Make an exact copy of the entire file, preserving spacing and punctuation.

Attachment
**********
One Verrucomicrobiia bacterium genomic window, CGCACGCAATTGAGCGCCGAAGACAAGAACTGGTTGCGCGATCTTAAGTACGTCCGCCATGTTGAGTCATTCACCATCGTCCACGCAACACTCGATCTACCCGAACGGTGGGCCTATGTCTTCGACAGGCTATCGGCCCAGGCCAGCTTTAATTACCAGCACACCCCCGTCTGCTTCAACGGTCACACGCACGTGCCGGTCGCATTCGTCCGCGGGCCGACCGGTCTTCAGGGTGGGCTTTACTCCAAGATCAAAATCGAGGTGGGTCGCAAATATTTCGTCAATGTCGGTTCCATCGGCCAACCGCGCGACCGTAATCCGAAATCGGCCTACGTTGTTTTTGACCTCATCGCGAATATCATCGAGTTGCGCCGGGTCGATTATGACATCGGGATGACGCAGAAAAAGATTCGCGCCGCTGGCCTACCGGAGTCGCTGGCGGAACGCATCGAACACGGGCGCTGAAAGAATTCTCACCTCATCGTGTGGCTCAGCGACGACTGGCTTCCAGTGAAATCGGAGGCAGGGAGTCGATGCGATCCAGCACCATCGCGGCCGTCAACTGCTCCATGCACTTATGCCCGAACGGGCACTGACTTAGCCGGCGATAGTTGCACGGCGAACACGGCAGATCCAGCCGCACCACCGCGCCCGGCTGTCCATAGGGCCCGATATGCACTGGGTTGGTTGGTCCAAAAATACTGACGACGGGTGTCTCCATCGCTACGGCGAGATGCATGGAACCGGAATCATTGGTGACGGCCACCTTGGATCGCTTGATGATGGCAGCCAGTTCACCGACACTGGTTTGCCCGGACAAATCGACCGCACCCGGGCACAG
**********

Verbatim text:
One Verrucomicrobiia bacterium genomic window, CGCACGCAATTGAGCGCCGAAGACAAGAACTGGTTGCGCGATCTTAAGTACGTCCGCCATGTTGAGTCATTCACCATCGTCCACGCAACACTCGATCTACCCGAACGGTGGGCCTATGTCTTCGACAGGCTATCGGCCCAGGCCAGCTTTAATTACCAGCACACCCCCGTCTGCTTCAACGGTCACACGCACGTGCCGGTCGCATTCGTCCGCGGGCCGACCGGTCTTCAGGGTGGGCTTTACTCCAAGATCAAAATCGAGGTGGGTCGCAAATATTTCGTCAATGTCGGTTCCATCGGCCAACCGCGCGACCGTAATCCGAAATCGGCCTACGTTGTTTTTGACCTCATCGCGAATATCATCGAGTTGCGCCGGGTCGATTATGACATCGGGATGACGCAGAAAAAGATTCGCGCCGCTGGCCTACCGGAGTCGCTGGCGGAACGCATCGAACACGGGCGCTGAAAGAATTCTCACCTCATCGTGTGGCTCAGCGACGACTGGCTTCCAGTGAAATCGGAGGCAGGGAGTCGATGCGATCCAGCACCATCGCGGCCGTCAACTGCTCCATGCACTTATGCCCGAACGGGCACTGACTTAGCCGGCGATAGTTGCACGGCGAACACGGCAGATCCAGCCGCACCACCGCGCCCGGCTGTCCATAGGGCCCGATATGCACTGGGTTGGTTGGTCCAAAAATACTGACGACGGGTGTCTCCATCGCTACGGCGAGATGCATGGAACCGGAATCATTGGTGACGGCCACCTTGGATCGCTTGATGATGGCAGCCAGTTCACCGACACTGGTTTGCCCGGACAAATCGACCGCACCCGGGCACAG